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    I’ve still never seen another city that has been built with such attention to detail — the doorknobs, the lampposts, the street signs. It a stunning citywide design system. This is a relatively mundane street corner, but I love the architecture, the balconies, the flower boxes, the white-and-green-striped awnings.

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    A charming little side street in Saint-Germain. Paris has had a great bike-sharing program, Vélib’, for years. After many past failed attempts, because our American credit cards are incompatible with many kiosks in Europe, we almost gave up on renting bikes in Paris. It’s a long story about chip-and-pin technology…. But this trip, we beat the system by purchasing credits on Vélib’s website and using an access code at the kiosk. We zipped across the city from Marais to Canal Saint-Martin.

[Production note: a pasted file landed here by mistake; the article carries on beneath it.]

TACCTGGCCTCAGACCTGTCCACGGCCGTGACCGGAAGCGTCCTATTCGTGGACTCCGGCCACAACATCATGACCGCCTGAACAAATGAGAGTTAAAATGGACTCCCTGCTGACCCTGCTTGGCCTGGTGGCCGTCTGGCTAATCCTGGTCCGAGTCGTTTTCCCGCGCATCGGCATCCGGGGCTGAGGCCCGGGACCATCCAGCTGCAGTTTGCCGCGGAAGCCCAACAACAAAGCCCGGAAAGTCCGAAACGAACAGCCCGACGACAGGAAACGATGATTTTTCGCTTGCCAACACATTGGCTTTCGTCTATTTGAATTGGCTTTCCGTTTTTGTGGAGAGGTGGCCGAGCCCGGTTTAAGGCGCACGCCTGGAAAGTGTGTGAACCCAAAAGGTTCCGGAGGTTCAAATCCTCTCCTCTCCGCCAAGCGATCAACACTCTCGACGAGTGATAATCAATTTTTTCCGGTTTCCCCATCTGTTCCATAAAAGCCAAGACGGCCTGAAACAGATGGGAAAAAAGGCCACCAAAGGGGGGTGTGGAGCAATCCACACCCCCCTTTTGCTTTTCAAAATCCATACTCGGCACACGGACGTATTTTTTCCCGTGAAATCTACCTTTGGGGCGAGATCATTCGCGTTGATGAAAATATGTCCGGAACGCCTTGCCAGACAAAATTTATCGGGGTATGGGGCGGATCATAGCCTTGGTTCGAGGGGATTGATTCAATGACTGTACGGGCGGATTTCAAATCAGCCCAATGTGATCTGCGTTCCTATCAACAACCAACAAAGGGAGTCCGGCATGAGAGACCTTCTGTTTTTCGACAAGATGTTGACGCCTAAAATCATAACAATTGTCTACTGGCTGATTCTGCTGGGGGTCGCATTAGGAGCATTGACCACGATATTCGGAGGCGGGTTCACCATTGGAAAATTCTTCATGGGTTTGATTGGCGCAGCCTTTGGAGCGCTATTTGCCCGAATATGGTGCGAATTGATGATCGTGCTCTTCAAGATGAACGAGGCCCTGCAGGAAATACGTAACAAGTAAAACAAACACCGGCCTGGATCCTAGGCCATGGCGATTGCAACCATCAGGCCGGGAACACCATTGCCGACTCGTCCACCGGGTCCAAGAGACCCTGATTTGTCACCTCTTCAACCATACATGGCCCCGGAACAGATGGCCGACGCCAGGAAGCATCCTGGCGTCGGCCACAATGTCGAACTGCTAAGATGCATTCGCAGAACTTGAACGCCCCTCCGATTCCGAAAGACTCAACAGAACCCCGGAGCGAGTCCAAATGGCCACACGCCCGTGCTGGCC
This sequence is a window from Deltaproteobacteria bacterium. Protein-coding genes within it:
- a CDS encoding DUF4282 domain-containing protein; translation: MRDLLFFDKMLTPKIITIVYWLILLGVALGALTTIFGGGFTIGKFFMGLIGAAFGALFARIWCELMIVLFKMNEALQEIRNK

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    I was so excited that we came upon the Promenade Plantée on this trip. I didn’t even know it existed! It’s basically the original High Line. Inaugurated in 1993, it was the world’s first elevated park built on top of old railway tracks. The path is covered in gardens with plenty of nooks to lounge in and provides an impressive bird’s eye view of the city streets below. At one point, we even found ourselves weaving through modern apartment buildings and ended up at a lush little park with sunbathers, children playing tag, and couples strolling through rose gardens.